Linked by Thom Holwerda on Mon 20th Feb 2006 17:59 UTC
Ubuntu, Kubuntu, Xubuntu "Mark Shuttleworth is the founder of Thawte, the first certification authority to sell public SSL certificates. After selling Thawte to Verisign, Mark moved on to training as an astronaut in Russia and visiting space. Once he got back he founded Ubuntu, the leading GNU/Linux distribution. He agreed on releasing a quick interview to Free Software Magazine." One of the more interesting quotes: "With Ubuntu, it's still too early to say we've been successful. My personal goal is to make the distro sustainable - then there will be a team that pays its own way and can focus on producing the best free software desktop on the planet without my interference!"
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Member since:

To easily add proprietary stuff to Ubuntu:

Reply Parent Score: 2

abhaysahai Member since:

Autumatix --
It even installs Firefox 1.5. I have it.
That apart
Though I feel that due to the lage number of Linux distributions present, no single distro would become a sole representation of Linux and eventually pose a big threat to MS. All major distributions have mutually incompatible packages, well we can install rpm in debian, but still it is not recommended. Some other prominent formats like tar.gz (slackware and Arch) are totally incompatible with Debian (including Ubuntu & Mepis) and rpm based ( Fedora,SUSE, Mandriva etc).
Also users of each distribution like their own format ( Is is easy to convince a gentoo fan to use Mepis ? ).
Compare this with Windows were MS is the only player. All the programs made for windows have a single install and run mechanism, and they all do their assigned task, very little configuration is required.

No doubt Ubuntu is good and newbie-freindly, but to say the Ubuntu will reach a level where windows is and that MarK S will be the next Mr. Gates is a little too much.
Lets just stick to our short term goals and make linux as usable as possible and indeed Ubuntu is a good effort in that direction.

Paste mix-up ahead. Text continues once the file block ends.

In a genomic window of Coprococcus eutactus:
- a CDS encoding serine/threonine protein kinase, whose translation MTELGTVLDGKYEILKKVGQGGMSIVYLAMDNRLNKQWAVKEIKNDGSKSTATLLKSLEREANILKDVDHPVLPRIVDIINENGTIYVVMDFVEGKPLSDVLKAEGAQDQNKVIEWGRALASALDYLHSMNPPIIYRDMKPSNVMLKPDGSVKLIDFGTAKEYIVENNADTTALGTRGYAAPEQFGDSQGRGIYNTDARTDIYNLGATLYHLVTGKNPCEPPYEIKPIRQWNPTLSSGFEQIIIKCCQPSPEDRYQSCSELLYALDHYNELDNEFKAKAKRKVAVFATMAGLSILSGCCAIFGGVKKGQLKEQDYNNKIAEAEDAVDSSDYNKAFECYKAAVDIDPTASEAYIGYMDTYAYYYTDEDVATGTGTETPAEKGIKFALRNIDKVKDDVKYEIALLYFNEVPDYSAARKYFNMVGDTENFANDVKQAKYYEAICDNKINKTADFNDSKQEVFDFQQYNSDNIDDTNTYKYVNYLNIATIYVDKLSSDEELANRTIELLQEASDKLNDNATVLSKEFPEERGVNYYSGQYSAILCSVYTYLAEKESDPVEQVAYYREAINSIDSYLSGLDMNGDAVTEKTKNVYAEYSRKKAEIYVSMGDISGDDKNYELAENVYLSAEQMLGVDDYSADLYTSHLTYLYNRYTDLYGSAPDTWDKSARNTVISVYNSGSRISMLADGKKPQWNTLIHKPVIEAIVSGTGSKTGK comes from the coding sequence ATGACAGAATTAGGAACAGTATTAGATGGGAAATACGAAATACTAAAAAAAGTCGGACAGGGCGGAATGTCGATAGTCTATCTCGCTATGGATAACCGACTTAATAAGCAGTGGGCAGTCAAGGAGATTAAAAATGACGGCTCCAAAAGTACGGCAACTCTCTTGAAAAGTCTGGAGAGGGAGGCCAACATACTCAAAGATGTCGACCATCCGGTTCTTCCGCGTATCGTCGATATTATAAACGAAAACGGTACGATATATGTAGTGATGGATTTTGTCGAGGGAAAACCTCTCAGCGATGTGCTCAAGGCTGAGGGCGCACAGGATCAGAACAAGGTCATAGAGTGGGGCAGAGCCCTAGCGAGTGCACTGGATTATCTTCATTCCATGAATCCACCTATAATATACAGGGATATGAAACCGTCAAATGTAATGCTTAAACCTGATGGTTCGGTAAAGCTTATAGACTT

Reply Parent Score: 1

siride Member since:

What difference does it make if some distros use different package management systems? If you can always get most of the software through your distribution's package management system (which is generally really easy, point and click in Synaptic, for example), then who cares? Third-parties can either take the extra time to build RPMs alongside DEBs or use something like autopackage or klik to package their software. Some, like Java and other big third-party software titles have their own installers that work like in Windows. And finally, third parties don't have to target every little distribution. If they hit Red Hat, SuSE, Ubuntu/Debian and Mandriva, they've covered most everybody. People using more obscure or difficult to use distros like Gentoo are already savvy enough to do the tricks necessary to install software meant for another distribution.

People like to bitch and moan about different package formats, but in reality, it's not a problem.

Reply Parent Score: 2

Beresford Member since:

Compare Windows to a distribution not to Linux in general. Suse is a different OS than Ubuntu, kernel comes from the same source but has been built differently, packages come from the same source but are built and installed differently, directory structures are different (not sure on this).....

A program designed for Suse 10 will work with Suse 9, same way a program designed for Windows XP will work with Windows 2000 (most of the time, there are exceptions in both camps).

Reply Parent Score: 1